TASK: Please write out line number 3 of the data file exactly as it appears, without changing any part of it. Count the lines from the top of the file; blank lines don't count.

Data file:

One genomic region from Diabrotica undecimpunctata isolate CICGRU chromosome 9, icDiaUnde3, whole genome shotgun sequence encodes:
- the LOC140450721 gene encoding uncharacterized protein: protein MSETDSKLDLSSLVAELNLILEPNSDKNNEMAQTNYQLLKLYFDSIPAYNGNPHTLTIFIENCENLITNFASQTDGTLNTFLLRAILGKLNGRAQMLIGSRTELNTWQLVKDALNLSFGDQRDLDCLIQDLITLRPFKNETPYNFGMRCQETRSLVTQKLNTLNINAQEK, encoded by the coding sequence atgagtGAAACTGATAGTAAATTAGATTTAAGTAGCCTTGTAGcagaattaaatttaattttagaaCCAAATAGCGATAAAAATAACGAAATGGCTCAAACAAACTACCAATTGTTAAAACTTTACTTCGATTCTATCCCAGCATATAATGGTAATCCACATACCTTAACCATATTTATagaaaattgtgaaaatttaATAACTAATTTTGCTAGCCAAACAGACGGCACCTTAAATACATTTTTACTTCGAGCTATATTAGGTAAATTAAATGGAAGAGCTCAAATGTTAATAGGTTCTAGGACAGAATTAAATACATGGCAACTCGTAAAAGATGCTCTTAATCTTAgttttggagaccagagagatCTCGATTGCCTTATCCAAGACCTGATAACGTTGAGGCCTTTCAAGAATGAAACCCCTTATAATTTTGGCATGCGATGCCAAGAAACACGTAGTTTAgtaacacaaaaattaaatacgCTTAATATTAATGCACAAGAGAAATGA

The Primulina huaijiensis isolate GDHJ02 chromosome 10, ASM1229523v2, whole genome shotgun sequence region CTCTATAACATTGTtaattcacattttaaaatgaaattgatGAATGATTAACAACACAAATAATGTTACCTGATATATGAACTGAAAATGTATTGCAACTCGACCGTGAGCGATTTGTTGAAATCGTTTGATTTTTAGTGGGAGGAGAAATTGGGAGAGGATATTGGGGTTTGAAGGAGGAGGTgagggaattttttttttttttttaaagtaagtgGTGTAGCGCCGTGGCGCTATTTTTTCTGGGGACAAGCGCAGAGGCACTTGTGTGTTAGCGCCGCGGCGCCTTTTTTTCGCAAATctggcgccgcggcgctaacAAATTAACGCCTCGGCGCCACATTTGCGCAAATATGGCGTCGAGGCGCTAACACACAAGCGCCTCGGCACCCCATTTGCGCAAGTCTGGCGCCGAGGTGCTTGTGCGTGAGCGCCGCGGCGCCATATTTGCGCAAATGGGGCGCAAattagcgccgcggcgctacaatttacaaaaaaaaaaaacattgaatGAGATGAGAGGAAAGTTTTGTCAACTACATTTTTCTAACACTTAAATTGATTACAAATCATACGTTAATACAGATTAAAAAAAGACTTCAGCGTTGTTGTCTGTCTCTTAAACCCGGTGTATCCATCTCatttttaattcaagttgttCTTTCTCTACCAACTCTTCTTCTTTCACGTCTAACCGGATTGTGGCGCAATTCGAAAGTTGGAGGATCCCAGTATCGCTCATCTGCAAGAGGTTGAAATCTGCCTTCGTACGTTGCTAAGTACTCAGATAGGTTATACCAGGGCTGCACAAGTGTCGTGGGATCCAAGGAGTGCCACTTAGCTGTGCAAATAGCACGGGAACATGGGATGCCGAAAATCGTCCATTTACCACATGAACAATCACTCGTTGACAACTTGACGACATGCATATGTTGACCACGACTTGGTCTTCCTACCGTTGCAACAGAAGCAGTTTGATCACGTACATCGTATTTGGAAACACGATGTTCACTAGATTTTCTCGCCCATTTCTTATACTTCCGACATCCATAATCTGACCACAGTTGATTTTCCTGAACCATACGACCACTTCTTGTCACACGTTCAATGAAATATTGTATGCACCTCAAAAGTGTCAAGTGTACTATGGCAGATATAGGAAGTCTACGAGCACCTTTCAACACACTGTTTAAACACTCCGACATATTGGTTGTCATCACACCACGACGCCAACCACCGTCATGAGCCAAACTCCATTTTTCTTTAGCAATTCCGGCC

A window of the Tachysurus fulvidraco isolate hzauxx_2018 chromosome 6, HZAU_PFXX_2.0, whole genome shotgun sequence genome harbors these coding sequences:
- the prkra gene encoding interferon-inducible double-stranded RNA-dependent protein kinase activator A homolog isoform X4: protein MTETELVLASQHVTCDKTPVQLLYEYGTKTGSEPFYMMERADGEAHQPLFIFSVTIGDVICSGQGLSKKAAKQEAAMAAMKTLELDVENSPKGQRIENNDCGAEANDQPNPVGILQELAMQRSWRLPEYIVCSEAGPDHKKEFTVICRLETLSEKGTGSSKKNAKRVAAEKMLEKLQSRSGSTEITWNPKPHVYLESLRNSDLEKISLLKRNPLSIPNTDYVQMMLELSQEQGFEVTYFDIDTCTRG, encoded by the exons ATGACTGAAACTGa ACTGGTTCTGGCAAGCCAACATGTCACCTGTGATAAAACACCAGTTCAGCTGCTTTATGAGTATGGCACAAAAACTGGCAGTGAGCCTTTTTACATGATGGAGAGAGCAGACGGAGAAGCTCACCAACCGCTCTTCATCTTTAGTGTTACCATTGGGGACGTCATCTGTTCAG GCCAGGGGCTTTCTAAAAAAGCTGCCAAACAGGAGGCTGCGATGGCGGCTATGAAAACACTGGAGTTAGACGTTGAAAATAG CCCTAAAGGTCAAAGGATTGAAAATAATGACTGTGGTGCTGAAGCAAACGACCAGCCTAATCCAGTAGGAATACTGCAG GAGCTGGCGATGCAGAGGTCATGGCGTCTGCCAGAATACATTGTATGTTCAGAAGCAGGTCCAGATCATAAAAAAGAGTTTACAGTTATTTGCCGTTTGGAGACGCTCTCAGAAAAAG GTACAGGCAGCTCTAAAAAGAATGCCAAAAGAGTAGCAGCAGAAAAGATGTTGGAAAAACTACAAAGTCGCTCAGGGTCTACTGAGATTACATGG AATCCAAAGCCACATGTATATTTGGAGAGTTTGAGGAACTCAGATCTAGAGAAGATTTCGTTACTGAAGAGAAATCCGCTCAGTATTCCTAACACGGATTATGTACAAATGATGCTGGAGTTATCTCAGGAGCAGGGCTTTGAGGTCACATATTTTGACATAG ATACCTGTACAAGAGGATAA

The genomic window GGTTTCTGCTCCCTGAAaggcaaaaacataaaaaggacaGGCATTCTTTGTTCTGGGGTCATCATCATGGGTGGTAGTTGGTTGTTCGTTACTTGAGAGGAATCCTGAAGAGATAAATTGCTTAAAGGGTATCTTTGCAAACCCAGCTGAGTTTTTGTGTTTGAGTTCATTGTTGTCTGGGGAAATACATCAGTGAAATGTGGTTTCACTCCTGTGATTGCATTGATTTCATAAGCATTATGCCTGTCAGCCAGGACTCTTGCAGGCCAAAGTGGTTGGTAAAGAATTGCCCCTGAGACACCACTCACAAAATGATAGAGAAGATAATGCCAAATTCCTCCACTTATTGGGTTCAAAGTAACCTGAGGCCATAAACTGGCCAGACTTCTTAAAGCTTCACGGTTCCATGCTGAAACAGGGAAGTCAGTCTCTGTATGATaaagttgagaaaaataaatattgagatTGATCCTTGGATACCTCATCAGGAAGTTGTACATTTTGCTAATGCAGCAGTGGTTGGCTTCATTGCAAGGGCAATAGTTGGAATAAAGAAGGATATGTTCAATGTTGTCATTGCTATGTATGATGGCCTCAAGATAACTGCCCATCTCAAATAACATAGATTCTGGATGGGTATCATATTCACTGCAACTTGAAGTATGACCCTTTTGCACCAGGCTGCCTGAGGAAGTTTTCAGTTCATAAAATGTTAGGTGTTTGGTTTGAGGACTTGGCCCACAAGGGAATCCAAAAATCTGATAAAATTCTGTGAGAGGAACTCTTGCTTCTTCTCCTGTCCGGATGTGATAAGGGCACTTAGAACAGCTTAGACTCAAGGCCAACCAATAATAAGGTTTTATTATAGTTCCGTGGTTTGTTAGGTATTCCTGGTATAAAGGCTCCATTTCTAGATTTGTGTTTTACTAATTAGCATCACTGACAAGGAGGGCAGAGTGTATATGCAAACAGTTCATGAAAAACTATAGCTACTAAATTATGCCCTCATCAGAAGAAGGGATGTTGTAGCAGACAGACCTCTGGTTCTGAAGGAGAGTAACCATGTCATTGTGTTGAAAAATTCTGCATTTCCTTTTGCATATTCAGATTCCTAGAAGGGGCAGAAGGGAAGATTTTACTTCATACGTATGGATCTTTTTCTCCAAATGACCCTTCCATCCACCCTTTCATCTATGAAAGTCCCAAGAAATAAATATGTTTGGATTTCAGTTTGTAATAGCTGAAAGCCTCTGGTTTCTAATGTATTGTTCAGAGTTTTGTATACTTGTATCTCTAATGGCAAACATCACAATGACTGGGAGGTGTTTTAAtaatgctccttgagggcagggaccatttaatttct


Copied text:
The Primulina huaijiensis isolate GDHJ02 chromosome 10, ASM1229523v2, whole genome shotgun sequence region CTCTATAACATTGTtaattcacattttaaaatgaaattgatGAATGATTAACAACACAAATAATGTTACCTGATATATGAACTGAAAATGTATTGCAACTCGACCGTGAGCGATTTGTTGAAATCGTTTGATTTTTAGTGGGAGGAGAAATTGGGAGAGGATATTGGGGTTTGAAGGAGGAGGTgagggaattttttttttttttttaaagtaagtgGTGTAGCGCCGTGGCGCTATTTTTTCTGGGGACAAGCGCAGAGGCACTTGTGTGTTAGCGCCGCGGCGCCTTTTTTTCGCAAATctggcgccgcggcgctaacAAATTAACGCCTCGGCGCCACATTTGCGCAAATATGGCGTCGAGGCGCTAACACACAAGCGCCTCGGCACCCCATTTGCGCAAGTCTGGCGCCGAGGTGCTTGTGCGTGAGCGCCGCGGCGCCATATTTGCGCAAATGGGGCGCAAattagcgccgcggcgctacaatttacaaaaaaaaaaaacattgaatGAGATGAGAGGAAAGTTTTGTCAACTACATTTTTCTAACACTTAAATTGATTACAAATCATACGTTAATACAGATTAAAAAAAGACTTCAGCGTTGTTGTCTGTCTCTTAAACCCGGTGTATCCATCTCatttttaattcaagttgttCTTTCTCTACCAACTCTTCTTCTTTCACGTCTAACCGGATTGTGGCGCAATTCGAAAGTTGGAGGATCCCAGTATCGCTCATCTGCAAGAGGTTGAAATCTGCCTTCGTACGTTGCTAAGTACTCAGATAGGTTATACCAGGGCTGCACAAGTGTCGTGGGATCCAAGGAGTGCCACTTAGCTGTGCAAATAGCACGGGAACATGGGATGCCGAAAATCGTCCATTTACCACATGAACAATCACTCGTTGACAACTTGACGACATGCATATGTTGACCACGACTTGGTCTTCCTACCGTTGCAACAGAAGCAGTTTGATCACGTACATCGTATTTGGAAACACGATGTTCACTAGATTTTCTCGCCCATTTCTTATACTTCCGACATCCATAATCTGACCACAGTTGATTTTCCTGAACCATACGACCACTTCTTGTCACACGTTCAATGAAATATTGTATGCACCTCAAAAGTGTCAAGTGTACTATGGCAGATATAGGAAGTCTACGAGCACCTTTCAACACACTGTTTAAACACTCCGACATATTGGTTGTCATCACACCACGACGCCAACCACCGTCATGAGCCAAACTCCATTTTTCTTTAGCAATTCCGGCC